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Currently, researchers have to apply separately to individual biobanks if they want to carry out studies that use samples and data from multiple biobanks. This article analyzes the access governance arrangements of the original five biobank members of the Biobank Standardisation and Harmonisation for Research Excellence in the European Union (BioSHaRE-EU) project in Finland, Germany, the Netherlands, Norway, and the United Kingdom to identify similarities and differences in policies and procedures, and consider the potential for internal policy "harmonization." Our analysis found differences in the range of researchers and organizations eligible to access biobanks; application processes; requirements for Research Ethics Committee approval; and terms of Material Transfer Agreements relating to ownership and commercialization. However, the main elements of access are the same across biobanks; access will be granted to bona fide researchers conducting research in the public interest, and all biobanks will consider the scientific merit of the proposed use and it's compatibility with the biobank's objectives. These findings suggest potential areas for harmonization across biobanks. This could be achieved through a single centralized application to a number of biobanks or a system of mutual recognition that places a presumption in favor of access to one biobank if already approved by another member of the same consortium. Biobanking and Biomolecular Resources Research Infrastructure-European Research Infrastructure Consortia (BBMRI-ERIC), a European consortium of biobanks and bioresources with its own ethical, legal, and social implications (ELSI) common service, could provide a platform by developing guidelines for harmonized internal processes.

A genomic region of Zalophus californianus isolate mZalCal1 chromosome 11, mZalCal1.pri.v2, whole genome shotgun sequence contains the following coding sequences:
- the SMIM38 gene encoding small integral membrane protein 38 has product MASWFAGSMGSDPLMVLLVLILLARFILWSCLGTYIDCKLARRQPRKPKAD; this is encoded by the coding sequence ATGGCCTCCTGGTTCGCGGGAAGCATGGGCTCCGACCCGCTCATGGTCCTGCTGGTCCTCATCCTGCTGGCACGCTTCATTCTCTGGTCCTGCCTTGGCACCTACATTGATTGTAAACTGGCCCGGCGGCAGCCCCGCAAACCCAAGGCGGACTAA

Original publication

DOI

10.1089/bio.2015.0124

Type

Journal article

Journal

Biopreserv Biobank

Publication Date

06/2016

Volume

14

Pages

201 - 206

Keywords

Biological Specimen Banks, Biomedical Research, Cooperative Behavior, Databases, Factual, European Union, Finland, Germany, Humans, Information Dissemination, Interprofessional Relations, Netherlands, Norway, United Kingdom